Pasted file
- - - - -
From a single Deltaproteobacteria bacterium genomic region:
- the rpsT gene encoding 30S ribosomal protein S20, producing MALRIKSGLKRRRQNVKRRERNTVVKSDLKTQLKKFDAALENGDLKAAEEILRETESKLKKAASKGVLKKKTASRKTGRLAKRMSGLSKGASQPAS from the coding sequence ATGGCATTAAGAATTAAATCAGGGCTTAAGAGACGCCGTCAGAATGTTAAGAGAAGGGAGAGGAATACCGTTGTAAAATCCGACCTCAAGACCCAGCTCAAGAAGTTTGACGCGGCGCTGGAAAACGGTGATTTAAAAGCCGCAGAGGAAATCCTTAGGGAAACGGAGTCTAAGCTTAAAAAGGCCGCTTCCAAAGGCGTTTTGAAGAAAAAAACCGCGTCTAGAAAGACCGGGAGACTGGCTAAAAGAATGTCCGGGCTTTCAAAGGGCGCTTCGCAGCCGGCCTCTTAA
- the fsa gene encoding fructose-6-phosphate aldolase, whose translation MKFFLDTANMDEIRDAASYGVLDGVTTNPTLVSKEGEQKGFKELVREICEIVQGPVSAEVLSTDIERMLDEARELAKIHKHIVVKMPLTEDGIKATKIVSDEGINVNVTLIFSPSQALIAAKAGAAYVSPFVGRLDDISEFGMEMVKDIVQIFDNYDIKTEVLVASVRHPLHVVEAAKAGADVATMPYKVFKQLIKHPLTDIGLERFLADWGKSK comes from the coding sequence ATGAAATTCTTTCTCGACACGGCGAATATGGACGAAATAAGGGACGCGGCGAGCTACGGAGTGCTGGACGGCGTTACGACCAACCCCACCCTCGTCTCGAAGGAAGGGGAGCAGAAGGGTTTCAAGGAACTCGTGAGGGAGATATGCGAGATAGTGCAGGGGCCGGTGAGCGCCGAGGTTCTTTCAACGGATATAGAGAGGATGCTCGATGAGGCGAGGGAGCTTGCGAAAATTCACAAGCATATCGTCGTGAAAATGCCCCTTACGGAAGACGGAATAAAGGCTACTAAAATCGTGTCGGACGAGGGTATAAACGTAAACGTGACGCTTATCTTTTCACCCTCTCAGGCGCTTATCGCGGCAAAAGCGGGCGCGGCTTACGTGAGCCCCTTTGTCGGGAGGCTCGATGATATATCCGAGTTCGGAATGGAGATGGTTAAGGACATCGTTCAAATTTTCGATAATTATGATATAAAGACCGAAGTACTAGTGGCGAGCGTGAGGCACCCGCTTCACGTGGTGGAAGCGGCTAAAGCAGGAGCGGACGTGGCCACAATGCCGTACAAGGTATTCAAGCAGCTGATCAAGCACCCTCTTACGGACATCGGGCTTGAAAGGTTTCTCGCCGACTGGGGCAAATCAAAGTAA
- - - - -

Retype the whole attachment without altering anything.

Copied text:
From a single Deltaproteobacteria bacterium genomic region:
- the rpsT gene encoding 30S ribosomal protein S20, producing MALRIKSGLKRRRQNVKRRERNTVVKSDLKTQLKKFDAALENGDLKAAEEILRETESKLKKAASKGVLKKKTASRKTGRLAKRMSGLSKGASQPAS from the coding sequence ATGGCATTAAGAATTAAATCAGGGCTTAAGAGACGCCGTCAGAATGTTAAGAGAAGGGAGAGGAATACCGTTGTAAAATCCGACCTCAAGACCCAGCTCAAGAAGTTTGACGCGGCGCTGGAAAACGGTGATTTAAAAGCCGCAGAGGAAATCCTTAGGGAAACGGAGTCTAAGCTTAAAAAGGCCGCTTCCAAAGGCGTTTTGAAGAAAAAAACCGCGTCTAGAAAGACCGGGAGACTGGCTAAAAGAATGTCCGGGCTTTCAAAGGGCGCTTCGCAGCCGGCCTCTTAA
- the fsa gene encoding fructose-6-phosphate aldolase, whose translation MKFFLDTANMDEIRDAASYGVLDGVTTNPTLVSKEGEQKGFKELVREICEIVQGPVSAEVLSTDIERMLDEARELAKIHKHIVVKMPLTEDGIKATKIVSDEGINVNVTLIFSPSQALIAAKAGAAYVSPFVGRLDDISEFGMEMVKDIVQIFDNYDIKTEVLVASVRHPLHVVEAAKAGADVATMPYKVFKQLIKHPLTDIGLERFLADWGKSK comes from the coding sequence ATGAAATTCTTTCTCGACACGGCGAATATGGACGAAATAAGGGACGCGGCGAGCTACGGAGTGCTGGACGGCGTTACGACCAACCCCACCCTCGTCTCGAAGGAAGGGGAGCAGAAGGGTTTCAAGGAACTCGTGAGGGAGATATGCGAGATAGTGCAGGGGCCGGTGAGCGCCGAGGTTCTTTCAACGGATATAGAGAGGATGCTCGATGAGGCGAGGGAGCTTGCGAAAATTCACAAGCATATCGTCGTGAAAATGCCCCTTACGGAAGACGGAATAAAGGCTACTAAAATCGTGTCGGACGAGGGTATAAACGTAAACGTGACGCTTATCTTTTCACCCTCTCAGGCGCTTATCGCGGCAAAAGCGGGCGCGGCTTACGTGAGCCCCTTTGTCGGGAGGCTCGATGATATATCCGAGTTCGGAATGGAGATGGTTAAGGACATCGTTCAAATTTTCGATAATTATGATATAAAGACCGAAGTACTAGTGGCGAGCGTGAGGCACCCGCTTCACGTGGTGGAAGCGGCTAAAGCAGGAGCGGACGTGGCCACAATGCCGTACAAGGTATTCAAGCAGCTGATCAAGCACCCTCTTACGGACATCGGGCTTGAAAGGTTTCTCGCCGACTGGGGCAAATCAAAGTAA